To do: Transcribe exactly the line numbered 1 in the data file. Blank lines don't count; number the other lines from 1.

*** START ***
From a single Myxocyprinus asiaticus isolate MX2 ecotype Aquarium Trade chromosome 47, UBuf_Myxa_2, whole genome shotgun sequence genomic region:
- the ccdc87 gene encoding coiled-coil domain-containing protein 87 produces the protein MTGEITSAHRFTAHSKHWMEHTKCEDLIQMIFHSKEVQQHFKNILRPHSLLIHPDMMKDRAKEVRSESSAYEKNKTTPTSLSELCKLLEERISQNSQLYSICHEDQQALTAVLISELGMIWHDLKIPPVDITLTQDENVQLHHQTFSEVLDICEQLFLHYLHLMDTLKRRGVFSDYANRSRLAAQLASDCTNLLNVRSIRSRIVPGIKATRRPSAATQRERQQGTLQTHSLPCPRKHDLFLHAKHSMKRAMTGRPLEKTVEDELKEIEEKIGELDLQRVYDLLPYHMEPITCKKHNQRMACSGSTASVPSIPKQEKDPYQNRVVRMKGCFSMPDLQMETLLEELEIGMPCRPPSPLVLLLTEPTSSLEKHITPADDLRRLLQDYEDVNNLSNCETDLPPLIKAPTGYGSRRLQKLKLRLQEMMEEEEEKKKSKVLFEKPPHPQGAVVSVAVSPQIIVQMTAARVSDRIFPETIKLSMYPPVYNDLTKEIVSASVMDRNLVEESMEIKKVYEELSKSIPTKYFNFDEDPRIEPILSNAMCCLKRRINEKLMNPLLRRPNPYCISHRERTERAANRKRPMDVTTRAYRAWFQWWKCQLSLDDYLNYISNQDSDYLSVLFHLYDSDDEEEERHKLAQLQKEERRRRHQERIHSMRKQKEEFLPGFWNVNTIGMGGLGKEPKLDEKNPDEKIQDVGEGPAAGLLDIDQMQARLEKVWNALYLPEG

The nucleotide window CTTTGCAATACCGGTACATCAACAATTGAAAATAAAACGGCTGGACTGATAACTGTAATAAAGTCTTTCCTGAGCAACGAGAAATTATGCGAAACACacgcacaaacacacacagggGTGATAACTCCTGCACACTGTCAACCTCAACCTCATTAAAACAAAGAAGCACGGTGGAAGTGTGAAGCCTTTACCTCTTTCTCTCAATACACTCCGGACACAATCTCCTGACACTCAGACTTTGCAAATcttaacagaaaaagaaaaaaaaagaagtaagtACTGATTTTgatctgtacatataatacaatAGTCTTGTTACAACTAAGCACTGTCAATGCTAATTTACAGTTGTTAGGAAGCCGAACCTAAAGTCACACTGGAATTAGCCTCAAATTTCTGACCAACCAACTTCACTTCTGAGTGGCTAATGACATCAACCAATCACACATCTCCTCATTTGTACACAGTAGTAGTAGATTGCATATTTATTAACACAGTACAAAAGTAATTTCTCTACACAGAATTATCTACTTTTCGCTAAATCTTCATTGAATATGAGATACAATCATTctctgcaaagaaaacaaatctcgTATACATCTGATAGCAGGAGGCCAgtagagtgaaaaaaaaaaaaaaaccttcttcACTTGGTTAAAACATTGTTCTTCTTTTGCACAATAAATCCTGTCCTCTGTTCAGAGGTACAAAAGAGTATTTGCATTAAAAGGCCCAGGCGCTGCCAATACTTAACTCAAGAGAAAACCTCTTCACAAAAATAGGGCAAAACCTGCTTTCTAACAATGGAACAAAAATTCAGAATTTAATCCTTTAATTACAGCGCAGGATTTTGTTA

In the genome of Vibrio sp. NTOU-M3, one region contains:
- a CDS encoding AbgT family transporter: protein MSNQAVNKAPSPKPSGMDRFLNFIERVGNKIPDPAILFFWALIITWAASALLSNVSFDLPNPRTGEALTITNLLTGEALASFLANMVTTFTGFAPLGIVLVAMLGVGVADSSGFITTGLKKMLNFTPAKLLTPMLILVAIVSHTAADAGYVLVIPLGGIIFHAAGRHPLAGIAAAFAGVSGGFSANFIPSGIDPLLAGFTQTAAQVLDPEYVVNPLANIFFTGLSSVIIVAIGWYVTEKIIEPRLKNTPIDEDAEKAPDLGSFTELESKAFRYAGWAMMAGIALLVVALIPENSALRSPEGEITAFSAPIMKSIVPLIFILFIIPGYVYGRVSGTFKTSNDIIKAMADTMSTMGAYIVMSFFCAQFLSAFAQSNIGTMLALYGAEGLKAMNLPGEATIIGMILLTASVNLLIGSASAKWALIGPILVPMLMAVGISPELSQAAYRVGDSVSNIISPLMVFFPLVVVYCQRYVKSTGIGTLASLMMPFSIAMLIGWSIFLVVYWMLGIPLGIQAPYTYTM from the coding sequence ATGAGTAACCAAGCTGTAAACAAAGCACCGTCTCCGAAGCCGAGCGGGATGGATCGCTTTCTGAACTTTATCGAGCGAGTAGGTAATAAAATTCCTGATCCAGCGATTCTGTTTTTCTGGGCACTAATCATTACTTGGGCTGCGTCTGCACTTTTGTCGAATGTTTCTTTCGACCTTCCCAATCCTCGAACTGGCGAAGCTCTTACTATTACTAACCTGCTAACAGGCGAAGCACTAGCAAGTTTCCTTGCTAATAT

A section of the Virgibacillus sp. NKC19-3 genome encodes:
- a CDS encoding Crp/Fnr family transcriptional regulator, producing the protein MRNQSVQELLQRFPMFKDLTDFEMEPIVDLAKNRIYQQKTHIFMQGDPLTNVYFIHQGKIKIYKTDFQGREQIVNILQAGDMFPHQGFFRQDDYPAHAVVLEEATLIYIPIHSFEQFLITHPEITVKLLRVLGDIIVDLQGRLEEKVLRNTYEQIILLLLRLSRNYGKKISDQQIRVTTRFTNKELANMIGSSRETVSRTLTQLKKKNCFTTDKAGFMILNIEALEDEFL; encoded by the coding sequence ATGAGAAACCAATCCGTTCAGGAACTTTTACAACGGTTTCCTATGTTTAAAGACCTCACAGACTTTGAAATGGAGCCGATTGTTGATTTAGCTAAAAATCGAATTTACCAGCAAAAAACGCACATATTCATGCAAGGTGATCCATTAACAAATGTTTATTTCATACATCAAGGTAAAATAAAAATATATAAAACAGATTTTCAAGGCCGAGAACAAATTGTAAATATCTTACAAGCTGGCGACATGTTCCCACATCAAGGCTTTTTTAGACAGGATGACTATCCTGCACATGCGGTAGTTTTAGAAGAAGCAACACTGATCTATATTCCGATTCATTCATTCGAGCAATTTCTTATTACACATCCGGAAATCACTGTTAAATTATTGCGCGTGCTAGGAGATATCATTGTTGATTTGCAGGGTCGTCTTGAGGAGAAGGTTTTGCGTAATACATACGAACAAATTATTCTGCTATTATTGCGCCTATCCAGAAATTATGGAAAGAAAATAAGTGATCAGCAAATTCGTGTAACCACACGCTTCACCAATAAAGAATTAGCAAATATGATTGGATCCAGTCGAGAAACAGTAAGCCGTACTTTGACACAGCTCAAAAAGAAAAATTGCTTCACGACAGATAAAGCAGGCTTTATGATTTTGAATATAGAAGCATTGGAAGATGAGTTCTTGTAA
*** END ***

From a single Myxocyprinus asiaticus isolate MX2 ecotype Aquarium Trade chromosome 47, UBuf_Myxa_2, whole genome shotgun sequence genomic region: